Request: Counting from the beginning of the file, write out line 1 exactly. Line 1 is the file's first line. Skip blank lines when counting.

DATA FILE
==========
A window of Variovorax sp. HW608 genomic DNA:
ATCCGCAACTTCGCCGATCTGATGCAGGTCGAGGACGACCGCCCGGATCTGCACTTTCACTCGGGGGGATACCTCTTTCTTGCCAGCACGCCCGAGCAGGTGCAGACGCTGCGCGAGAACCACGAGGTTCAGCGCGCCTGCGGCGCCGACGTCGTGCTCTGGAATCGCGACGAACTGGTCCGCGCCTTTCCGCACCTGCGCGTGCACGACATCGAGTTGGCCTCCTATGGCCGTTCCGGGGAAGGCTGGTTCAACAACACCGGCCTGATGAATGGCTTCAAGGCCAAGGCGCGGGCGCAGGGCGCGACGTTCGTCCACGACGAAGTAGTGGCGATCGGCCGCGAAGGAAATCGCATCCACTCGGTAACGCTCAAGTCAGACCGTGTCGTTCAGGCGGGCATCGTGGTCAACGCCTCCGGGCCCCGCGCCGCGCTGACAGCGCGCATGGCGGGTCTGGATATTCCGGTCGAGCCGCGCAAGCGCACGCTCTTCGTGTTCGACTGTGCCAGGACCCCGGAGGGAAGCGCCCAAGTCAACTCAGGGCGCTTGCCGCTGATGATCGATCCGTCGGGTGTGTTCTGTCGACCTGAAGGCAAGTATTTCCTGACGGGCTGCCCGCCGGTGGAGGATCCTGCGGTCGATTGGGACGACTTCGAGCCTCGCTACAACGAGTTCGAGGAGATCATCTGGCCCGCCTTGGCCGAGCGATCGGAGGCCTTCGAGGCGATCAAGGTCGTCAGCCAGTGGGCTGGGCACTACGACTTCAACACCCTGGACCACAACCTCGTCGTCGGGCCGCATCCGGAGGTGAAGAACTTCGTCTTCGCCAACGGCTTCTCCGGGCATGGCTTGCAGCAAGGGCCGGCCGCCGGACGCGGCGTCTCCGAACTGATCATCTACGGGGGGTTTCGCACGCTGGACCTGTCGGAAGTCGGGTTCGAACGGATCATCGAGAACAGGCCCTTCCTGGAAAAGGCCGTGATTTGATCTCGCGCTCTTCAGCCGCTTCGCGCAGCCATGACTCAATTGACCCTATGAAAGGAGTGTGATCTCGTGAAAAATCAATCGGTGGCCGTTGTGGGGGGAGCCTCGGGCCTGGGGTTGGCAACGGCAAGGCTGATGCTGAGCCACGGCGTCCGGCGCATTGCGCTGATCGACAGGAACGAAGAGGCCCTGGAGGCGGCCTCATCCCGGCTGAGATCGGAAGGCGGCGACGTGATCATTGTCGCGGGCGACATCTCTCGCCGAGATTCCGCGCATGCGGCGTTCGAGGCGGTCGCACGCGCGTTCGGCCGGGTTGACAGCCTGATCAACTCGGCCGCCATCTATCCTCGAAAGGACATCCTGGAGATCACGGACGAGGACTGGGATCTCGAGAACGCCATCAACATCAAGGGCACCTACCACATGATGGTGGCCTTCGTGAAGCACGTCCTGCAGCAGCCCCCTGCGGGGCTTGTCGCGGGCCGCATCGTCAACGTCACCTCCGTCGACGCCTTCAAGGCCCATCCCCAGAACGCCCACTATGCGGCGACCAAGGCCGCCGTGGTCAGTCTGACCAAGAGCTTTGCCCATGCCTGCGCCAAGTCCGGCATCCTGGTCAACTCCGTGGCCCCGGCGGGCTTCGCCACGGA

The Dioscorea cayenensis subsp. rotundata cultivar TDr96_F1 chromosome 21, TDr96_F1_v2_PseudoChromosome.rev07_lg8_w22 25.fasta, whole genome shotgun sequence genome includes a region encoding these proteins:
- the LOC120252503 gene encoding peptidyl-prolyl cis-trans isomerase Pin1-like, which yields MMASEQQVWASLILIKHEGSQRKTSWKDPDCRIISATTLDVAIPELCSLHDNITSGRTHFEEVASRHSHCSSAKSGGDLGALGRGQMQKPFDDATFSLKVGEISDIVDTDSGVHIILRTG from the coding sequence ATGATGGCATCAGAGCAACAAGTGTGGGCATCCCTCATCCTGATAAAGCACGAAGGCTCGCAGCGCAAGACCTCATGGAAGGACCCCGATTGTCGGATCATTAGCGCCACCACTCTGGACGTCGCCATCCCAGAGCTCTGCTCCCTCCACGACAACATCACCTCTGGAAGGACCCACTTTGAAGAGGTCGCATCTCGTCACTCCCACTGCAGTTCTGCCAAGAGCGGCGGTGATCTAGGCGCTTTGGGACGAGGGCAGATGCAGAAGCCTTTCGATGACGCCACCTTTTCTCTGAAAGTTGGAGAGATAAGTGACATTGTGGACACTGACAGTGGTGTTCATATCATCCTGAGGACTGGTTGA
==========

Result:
A window of Variovorax sp. HW608 genomic DNA: